Walgreen’s CFOs: coming and going

August 7, 2014

Walgreen Co., which has been engaged in a very-public soul-searching over whether it should or shouldn’t  leave the country in search of lower taxes saw its stock plunge nearly 15% plunge yesterday after it finally decided to stay put in Illinois. The news generated countless headlines (see here and here and here, for example). The 8-K providing more details was filed less than 3 minutes before the SEC closed up shop for the day on a day when around 500 8-Ks were filed.

But with all of this intense interest over to invert-or-not-to-invert, another 8-K filed late Monday afternoon, seems to have largely been ignored.  That one involved details on outgoing CFO Wade Miquelon and incoming CFO Timothy McLevish. Earlier in the day on Monday, the company announced that Miquelon, who had been CFO since 2008, was being replaced by McLevish, who had been CFO at Kraft Foods Group.

Needless to say, the details of Miquelon’s departure weren’t included in the press release, even though the release noted that he would be staying on in a transitory role until the end of the year. Come to think of it, nor were the details of McLevish’s arrival.

First up, the departing executive: Miquelon will get $3.2 million in cash severance and another $1.19 million in bonus, two years of health insurance coverage and over 130,000 options and RSUs. In exchange, Miquelon will be required to make himself “reasonably available to the Company or its representatives to briefly discuss matters relating to the responsibilities he held during his employment” as the company details in Ex. 10.2 attached to the filing.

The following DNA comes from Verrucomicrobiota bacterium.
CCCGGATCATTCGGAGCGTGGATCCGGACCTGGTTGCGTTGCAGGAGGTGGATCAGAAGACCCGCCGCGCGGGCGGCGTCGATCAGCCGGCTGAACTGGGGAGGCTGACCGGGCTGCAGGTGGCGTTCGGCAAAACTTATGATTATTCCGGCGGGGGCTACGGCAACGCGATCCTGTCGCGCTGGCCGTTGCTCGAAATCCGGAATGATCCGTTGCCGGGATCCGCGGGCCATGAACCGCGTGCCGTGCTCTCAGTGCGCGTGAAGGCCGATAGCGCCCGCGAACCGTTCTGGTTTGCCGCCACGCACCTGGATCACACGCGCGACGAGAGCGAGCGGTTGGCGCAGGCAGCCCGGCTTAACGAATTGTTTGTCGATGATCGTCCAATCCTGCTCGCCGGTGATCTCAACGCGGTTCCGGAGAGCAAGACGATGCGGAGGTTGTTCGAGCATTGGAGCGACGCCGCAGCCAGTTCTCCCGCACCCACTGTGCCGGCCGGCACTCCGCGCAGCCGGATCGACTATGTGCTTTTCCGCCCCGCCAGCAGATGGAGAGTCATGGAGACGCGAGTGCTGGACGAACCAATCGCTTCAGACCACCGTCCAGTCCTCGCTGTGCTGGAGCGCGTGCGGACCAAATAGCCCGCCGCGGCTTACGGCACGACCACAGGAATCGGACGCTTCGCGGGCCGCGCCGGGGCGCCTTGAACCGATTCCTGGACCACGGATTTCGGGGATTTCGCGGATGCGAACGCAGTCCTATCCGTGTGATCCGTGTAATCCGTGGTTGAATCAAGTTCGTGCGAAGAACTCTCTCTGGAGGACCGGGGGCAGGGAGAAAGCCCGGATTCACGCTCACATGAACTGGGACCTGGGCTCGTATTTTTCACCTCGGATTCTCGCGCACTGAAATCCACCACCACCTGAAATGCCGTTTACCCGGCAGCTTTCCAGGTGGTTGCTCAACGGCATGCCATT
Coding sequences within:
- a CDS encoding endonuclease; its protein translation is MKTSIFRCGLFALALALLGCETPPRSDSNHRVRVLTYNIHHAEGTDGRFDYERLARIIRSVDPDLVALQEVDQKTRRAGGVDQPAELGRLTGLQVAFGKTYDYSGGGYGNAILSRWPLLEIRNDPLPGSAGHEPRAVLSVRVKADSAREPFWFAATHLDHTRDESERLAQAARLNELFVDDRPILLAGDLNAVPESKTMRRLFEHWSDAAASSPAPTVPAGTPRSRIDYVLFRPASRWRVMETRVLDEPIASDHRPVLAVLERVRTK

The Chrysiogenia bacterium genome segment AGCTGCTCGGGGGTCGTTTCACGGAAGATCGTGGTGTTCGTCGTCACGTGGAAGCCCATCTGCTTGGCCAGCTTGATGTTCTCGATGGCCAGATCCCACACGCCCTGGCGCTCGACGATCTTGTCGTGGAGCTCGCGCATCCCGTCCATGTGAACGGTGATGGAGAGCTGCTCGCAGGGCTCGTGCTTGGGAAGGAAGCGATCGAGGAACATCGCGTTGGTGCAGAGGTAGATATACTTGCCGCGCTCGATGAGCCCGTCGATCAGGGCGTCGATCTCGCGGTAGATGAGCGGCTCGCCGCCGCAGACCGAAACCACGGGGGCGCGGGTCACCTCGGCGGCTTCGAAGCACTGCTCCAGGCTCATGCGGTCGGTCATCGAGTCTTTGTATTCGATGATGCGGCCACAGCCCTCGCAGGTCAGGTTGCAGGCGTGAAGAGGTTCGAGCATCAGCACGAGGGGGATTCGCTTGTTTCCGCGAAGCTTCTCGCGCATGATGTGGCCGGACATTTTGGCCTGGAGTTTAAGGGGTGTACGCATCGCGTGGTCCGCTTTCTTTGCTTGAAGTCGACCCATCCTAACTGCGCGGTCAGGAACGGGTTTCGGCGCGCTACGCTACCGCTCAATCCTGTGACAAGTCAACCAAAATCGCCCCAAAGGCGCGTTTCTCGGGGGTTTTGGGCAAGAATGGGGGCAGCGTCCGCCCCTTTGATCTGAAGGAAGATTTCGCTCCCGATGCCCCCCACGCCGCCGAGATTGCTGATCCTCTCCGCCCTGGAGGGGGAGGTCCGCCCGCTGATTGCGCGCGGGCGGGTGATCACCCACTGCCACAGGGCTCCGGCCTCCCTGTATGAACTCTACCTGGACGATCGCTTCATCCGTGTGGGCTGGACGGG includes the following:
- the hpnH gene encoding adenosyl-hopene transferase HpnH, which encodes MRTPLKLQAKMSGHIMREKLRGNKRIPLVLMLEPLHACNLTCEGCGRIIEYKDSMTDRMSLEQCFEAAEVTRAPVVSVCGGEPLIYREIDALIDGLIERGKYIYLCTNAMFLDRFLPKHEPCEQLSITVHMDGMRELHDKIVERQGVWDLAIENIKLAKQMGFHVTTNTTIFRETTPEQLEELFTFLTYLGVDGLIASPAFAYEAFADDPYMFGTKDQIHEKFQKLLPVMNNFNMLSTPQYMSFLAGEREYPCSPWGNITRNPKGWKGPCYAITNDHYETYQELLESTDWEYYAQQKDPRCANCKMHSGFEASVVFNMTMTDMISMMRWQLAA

Next, we’ll move on to the incoming CFO, McLevish, whose agreement was also attached to the filing. He’ll be paid a base salary of $800K, which is only a modest increase over what he was making at Kraft and over what Miquelon was making in the job. He’s also set to get a boatload of equity. Specifically, the filing notes that he’ll receive 580% of his base salary in executive stock options. With the price having fallen 15%, that simply means the options are much more attractively priced.

 

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